"Can I place my hand over them and use Reiki to figure it out?" I ask. 

"Sure, you can do whatever you'd like."

I hover my right hand over the first piece of ice and immediately feel things. "This piece feels safe, comfortable," I tell him. I move my hand over the second, "This piece feels uncomfortable." I place my hand over the third and smile, "This one's making my heart flutter!" And then I place it over the fourth, "This one is pulling my hand to the table with so much heaviness, like I can't resist letting my hand just fall over it."

"Okay," he looks at me. "But you have to choose one."

"Shoot!" I tell him. I take a moment. "Okay! I'll choose the one that makes my heart flutter! Usually, I would choose the first one, the one that feels safe, but I'm choosing this one!"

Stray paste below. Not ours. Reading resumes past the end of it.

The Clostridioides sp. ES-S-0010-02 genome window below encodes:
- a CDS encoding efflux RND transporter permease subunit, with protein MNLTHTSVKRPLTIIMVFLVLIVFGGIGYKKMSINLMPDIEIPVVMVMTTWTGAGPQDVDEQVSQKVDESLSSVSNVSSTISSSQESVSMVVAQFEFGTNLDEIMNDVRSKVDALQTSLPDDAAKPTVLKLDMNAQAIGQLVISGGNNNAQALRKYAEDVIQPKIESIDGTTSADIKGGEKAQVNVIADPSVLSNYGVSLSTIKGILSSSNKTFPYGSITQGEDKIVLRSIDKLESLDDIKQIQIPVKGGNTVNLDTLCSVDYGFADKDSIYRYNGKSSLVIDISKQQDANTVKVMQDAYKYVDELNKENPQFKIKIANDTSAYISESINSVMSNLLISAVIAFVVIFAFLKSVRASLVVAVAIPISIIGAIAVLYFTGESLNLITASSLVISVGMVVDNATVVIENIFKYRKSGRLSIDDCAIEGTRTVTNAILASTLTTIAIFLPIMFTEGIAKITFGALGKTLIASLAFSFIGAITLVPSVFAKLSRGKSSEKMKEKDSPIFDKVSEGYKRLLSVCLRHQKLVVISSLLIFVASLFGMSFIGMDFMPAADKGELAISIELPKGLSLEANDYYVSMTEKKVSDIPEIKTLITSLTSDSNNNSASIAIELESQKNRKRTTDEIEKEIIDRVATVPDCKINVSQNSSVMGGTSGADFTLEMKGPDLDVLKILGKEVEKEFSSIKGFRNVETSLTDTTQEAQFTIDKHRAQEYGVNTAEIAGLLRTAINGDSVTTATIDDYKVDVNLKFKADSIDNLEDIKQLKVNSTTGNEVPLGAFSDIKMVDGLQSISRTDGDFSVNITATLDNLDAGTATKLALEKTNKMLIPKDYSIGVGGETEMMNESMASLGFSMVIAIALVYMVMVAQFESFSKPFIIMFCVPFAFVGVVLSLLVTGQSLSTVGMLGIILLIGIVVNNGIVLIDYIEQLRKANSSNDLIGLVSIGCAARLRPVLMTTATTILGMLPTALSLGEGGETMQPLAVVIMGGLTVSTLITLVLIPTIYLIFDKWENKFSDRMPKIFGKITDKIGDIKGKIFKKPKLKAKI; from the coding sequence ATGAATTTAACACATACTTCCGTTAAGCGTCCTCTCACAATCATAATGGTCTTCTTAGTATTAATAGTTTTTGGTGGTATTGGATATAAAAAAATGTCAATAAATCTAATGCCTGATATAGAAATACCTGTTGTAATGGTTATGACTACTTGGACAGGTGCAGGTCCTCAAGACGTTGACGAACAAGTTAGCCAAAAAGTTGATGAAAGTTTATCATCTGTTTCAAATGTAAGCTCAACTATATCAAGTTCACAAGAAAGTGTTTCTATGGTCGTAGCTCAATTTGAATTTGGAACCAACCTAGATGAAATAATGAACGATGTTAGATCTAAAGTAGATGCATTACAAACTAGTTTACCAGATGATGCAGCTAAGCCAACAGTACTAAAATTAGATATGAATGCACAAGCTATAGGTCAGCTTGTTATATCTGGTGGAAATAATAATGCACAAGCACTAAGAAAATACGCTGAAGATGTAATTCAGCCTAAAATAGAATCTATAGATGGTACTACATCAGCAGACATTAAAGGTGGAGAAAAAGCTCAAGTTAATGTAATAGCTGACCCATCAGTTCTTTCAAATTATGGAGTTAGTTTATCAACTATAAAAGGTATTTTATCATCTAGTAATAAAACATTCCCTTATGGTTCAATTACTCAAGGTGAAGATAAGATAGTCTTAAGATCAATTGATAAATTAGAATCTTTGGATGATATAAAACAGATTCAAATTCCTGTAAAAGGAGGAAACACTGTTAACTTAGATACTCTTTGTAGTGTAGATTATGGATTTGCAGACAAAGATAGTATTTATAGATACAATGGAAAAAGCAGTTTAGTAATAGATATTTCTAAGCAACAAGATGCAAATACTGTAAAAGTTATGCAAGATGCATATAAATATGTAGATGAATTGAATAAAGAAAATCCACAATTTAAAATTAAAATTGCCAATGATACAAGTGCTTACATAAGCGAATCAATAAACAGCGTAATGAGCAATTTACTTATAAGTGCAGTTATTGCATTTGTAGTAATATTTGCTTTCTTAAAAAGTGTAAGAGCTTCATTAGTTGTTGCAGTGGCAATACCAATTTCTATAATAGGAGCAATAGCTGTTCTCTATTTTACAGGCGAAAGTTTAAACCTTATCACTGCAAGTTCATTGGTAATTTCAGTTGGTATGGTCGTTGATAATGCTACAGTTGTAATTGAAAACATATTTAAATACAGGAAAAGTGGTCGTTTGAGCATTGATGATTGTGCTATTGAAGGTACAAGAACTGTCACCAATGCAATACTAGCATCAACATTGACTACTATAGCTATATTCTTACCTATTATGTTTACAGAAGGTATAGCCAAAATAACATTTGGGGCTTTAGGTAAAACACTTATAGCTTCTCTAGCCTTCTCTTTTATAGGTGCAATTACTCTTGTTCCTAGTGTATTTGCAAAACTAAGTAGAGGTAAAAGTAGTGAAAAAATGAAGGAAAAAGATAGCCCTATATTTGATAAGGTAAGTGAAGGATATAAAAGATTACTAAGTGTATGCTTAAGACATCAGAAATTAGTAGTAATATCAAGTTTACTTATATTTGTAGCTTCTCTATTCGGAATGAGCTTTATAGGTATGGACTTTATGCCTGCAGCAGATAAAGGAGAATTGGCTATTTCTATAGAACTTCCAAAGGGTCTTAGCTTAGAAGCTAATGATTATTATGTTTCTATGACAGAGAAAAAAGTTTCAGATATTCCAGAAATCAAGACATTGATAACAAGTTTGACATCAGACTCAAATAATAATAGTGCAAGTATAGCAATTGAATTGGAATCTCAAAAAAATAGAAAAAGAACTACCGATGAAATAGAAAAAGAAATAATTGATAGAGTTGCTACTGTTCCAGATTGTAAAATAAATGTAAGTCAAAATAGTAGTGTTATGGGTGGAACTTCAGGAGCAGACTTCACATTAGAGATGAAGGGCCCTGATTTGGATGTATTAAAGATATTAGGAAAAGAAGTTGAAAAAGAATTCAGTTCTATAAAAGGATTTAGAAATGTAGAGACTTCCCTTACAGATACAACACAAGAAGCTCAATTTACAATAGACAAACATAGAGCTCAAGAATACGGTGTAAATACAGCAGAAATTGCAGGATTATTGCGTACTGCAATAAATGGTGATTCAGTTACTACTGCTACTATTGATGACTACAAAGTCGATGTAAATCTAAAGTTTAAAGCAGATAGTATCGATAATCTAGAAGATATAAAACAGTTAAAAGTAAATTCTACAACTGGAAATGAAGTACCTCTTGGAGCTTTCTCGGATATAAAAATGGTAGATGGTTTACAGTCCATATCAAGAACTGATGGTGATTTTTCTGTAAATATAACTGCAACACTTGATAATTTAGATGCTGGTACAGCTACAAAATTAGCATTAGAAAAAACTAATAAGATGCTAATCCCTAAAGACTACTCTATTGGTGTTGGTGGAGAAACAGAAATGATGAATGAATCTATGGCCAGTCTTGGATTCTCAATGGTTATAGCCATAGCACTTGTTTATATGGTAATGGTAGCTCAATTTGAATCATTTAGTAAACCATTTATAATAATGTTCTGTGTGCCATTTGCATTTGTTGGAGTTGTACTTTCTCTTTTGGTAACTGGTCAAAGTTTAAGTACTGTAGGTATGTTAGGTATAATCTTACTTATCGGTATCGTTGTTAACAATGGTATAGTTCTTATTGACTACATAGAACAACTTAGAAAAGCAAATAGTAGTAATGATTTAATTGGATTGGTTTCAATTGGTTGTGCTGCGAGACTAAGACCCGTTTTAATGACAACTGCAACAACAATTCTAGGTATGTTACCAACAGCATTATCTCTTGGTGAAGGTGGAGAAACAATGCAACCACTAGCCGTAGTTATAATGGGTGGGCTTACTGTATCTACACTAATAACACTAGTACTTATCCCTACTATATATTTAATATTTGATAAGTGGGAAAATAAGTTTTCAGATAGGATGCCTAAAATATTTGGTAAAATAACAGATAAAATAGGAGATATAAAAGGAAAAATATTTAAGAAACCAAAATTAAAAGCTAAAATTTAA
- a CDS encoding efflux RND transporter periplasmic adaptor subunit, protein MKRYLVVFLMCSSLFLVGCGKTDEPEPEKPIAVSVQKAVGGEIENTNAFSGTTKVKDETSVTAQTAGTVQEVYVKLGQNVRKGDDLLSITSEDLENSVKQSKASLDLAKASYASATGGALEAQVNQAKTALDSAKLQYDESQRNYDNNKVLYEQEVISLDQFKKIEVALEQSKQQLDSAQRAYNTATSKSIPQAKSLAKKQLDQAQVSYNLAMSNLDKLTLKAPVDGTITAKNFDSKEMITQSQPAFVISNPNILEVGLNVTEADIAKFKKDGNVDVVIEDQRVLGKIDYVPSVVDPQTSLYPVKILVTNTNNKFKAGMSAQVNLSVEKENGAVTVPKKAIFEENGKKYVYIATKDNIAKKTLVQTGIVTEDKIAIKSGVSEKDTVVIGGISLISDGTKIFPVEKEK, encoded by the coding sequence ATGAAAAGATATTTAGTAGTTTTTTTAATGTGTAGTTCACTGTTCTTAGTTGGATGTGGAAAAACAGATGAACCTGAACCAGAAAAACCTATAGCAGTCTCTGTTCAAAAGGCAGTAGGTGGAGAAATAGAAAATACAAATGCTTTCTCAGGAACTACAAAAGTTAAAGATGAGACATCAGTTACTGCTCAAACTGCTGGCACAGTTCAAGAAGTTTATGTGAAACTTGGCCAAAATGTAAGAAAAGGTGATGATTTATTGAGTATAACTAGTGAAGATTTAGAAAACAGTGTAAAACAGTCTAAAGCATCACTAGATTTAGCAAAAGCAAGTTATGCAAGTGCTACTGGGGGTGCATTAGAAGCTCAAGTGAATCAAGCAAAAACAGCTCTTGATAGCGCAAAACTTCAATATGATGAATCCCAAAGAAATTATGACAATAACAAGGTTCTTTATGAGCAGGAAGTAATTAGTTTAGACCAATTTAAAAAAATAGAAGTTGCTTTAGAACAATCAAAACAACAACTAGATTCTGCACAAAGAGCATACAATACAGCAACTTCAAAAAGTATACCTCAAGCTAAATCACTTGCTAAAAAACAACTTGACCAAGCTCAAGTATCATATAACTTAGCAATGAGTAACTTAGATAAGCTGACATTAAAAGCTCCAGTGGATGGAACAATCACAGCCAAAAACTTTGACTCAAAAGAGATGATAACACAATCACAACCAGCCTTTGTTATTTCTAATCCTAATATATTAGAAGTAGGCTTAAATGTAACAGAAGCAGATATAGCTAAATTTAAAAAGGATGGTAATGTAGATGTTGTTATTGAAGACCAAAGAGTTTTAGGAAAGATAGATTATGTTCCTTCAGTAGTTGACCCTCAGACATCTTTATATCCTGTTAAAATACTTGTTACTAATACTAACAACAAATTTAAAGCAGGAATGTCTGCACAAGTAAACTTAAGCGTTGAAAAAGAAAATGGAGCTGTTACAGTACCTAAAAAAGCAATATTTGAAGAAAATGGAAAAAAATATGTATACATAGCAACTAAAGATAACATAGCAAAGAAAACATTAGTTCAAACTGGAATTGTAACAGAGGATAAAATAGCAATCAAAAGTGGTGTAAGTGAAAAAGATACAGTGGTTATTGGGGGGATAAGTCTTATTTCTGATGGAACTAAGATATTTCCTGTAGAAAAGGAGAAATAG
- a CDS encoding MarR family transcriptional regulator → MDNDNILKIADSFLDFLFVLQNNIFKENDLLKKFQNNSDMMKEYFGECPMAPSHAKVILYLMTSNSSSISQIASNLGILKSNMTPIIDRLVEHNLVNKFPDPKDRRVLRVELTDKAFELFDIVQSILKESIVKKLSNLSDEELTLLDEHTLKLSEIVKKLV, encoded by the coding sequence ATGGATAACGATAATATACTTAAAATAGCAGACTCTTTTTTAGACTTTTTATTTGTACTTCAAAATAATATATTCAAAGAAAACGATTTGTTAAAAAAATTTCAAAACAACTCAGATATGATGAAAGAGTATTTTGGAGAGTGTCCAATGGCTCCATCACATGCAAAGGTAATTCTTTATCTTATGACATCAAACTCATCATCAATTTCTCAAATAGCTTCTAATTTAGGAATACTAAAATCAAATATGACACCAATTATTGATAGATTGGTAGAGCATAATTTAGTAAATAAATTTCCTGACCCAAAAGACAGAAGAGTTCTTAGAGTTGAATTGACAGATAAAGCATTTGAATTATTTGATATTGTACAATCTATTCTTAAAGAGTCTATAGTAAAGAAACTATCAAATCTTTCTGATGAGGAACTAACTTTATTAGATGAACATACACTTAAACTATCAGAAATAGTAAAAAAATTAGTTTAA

He then tells me what each of them represent. 

"The first one is relationships and connection. Your whole life would be involved with that," and at his saying this, I get a little sad, because I assume that he's referring to love as well, and I think that since I chose the third one, then that won't be a part of my life. 

"The second one is challenge. Dramatic relationships and all that." 

He then takes another piece of ice out of the glass and places it in front of him. "Look, all of these paths will get you to here — it's just a matter of how long it'll take and what your experience will be like." 

I nod my head. "This third one, the one you chose, this one is about letting life work for you. Letting life help you out. It's realizing that you show up at the right place at the right time, while you let life do all the heavy lifting for you. It's the wise choice."